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2018 a whirlwind year in Ector County

December 30, 2018

Over the course of 2018, the Ector County Courthouse and local law enforcement agencies had their hands full.

On July 13, Grace McDonald walked out of the Ector County Law Enforcement Center a free woman.

All charges against McDonald were dropped in the fatal shooting of her parents, Gregg and Jana McDonald, on March 2, 2016.

District County 244 Judge James Rush agreed to drop the charges against McDonald after a motion filed by the Assistant Attorney General Geoff Barr said there was “insufficient credible evidence.”

McDonald faced capital murder of multiple persons and criminal conspiracy charges. McDonald’s adoptive brother, Gabe McDonald, was also initially charged with capital murder, but plea bargained and pleaded guilty in June to two counts of murder. He reportedly pulled the trigger.

A grand jury later charged Grace McDonald with prohibited sexual conduct on suspicion she had sexual intercourse with her adoptive brother weeks before the killings.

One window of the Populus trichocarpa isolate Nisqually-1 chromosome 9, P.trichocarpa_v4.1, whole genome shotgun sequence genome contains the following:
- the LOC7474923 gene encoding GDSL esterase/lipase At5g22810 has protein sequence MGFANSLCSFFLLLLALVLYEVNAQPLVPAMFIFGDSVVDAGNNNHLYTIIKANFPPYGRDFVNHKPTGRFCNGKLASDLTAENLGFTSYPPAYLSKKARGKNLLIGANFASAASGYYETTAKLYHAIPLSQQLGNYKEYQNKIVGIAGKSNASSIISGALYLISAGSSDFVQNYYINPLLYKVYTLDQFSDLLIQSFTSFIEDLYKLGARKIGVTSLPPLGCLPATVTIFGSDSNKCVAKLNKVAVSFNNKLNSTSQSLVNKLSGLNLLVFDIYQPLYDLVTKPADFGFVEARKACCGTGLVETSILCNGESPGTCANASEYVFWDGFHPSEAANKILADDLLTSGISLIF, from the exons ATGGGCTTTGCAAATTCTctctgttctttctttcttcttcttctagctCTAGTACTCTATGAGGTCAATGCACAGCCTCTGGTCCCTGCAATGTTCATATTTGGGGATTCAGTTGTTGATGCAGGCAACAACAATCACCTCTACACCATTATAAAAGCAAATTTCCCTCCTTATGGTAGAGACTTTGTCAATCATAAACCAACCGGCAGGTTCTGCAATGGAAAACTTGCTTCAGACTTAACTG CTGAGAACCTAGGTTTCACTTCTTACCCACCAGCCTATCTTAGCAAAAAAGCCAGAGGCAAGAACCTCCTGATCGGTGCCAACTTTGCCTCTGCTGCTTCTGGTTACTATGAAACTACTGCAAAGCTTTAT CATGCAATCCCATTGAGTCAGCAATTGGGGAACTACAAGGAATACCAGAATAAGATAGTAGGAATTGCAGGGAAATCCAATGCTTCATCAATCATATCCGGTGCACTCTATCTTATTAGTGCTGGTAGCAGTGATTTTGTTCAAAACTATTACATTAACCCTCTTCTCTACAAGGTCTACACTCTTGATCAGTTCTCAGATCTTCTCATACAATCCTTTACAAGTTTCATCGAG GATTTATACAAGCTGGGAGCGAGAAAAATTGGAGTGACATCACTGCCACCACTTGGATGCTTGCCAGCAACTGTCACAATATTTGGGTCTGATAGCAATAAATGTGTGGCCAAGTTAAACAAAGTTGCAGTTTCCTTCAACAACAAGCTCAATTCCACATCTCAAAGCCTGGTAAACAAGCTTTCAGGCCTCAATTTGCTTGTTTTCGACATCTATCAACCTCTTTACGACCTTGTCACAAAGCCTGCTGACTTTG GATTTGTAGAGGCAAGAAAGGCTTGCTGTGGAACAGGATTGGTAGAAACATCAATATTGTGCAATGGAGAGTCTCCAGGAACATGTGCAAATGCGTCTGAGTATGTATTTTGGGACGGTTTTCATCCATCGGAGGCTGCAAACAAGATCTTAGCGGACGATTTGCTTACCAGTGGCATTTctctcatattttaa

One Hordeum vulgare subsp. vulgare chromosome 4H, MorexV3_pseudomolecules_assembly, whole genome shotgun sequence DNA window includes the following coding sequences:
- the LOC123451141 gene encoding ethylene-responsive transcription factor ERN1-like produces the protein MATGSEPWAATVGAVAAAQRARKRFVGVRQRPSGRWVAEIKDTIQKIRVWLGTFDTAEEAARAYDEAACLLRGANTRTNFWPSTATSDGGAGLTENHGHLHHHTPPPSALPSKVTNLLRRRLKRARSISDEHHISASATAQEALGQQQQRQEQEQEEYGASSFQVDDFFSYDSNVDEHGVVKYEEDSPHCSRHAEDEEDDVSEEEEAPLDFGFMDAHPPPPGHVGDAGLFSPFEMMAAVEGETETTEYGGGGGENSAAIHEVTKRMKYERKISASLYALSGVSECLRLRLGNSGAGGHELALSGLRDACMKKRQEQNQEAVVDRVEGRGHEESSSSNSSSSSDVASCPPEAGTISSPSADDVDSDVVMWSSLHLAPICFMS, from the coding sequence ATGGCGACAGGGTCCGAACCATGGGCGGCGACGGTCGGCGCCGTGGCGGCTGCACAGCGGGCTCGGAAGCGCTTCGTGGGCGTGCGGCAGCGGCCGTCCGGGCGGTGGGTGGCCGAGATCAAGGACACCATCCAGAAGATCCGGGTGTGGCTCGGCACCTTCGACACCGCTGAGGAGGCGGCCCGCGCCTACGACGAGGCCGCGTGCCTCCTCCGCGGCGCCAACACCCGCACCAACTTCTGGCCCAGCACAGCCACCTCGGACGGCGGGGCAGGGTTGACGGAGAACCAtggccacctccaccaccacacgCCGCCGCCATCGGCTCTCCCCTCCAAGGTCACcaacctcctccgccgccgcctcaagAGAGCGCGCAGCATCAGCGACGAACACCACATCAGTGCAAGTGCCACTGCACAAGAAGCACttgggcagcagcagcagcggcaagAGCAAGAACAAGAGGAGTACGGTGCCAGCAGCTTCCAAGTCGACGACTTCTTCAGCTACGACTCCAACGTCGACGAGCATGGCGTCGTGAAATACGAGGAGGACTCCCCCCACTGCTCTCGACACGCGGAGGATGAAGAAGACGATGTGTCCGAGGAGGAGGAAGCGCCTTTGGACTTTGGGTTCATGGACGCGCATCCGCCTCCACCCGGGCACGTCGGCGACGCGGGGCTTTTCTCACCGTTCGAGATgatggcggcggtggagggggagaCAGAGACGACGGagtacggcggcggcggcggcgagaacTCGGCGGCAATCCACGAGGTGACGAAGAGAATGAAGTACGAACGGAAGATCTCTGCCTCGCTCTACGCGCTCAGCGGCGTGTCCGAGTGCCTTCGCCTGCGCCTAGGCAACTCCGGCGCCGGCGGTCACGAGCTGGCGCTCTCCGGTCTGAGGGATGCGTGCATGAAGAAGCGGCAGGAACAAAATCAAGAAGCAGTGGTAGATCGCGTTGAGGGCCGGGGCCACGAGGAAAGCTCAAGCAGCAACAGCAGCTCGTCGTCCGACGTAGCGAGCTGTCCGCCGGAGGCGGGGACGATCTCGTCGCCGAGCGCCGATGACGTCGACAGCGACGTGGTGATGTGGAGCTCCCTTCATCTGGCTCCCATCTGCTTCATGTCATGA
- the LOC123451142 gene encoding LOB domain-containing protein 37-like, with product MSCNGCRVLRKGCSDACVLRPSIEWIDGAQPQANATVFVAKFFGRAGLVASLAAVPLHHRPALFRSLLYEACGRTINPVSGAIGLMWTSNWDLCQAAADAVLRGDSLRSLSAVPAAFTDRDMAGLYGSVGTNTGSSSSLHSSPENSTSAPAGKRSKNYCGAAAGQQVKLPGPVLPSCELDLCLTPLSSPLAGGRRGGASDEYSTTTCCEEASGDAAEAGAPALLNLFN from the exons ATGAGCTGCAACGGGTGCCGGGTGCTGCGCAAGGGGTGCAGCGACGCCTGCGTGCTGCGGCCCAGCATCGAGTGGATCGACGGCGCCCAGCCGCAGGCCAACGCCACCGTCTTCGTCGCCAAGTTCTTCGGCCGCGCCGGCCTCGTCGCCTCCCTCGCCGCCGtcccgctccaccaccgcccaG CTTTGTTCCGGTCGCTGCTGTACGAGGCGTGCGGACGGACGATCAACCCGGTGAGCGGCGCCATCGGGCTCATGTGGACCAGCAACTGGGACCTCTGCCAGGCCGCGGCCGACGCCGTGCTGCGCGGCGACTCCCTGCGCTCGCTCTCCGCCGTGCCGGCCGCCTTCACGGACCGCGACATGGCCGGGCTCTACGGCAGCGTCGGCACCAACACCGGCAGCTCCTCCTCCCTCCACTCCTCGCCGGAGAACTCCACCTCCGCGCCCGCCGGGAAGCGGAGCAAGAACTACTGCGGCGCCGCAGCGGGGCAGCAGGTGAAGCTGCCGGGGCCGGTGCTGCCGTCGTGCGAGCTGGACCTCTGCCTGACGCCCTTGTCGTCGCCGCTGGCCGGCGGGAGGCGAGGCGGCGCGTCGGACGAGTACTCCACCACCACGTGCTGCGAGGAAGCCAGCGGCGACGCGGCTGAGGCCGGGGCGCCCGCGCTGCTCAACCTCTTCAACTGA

Gabe McDonald is still in prison and was sentenced to two 50-year sentences, which run concurrently.

Charges could be brought back against Grace McDonald, but her attorneys, Steven Brand and Thomas Fagerberg, said at the time, they believed the judge would see the prosecution as vindictive unless they had credible evidence.

The Attorney General’s Office took over the case after Ector County District Attorney Bobby Bland recused his office from prosecuting both cases in December. Bland’s recusal came after issues arose during Grace McDonald’s pretrial hearing that the DA’s office had not been forthcoming with information and not turning over information about her case in a timely manner.

A 24-year-old Odessa cold case was closed this year when serial killer Samuel Little, also known as Samuel McDowell, pleaded guilty to first-degree murder and was issued a life sentence in the 70th District County of Judge Denn Whalen.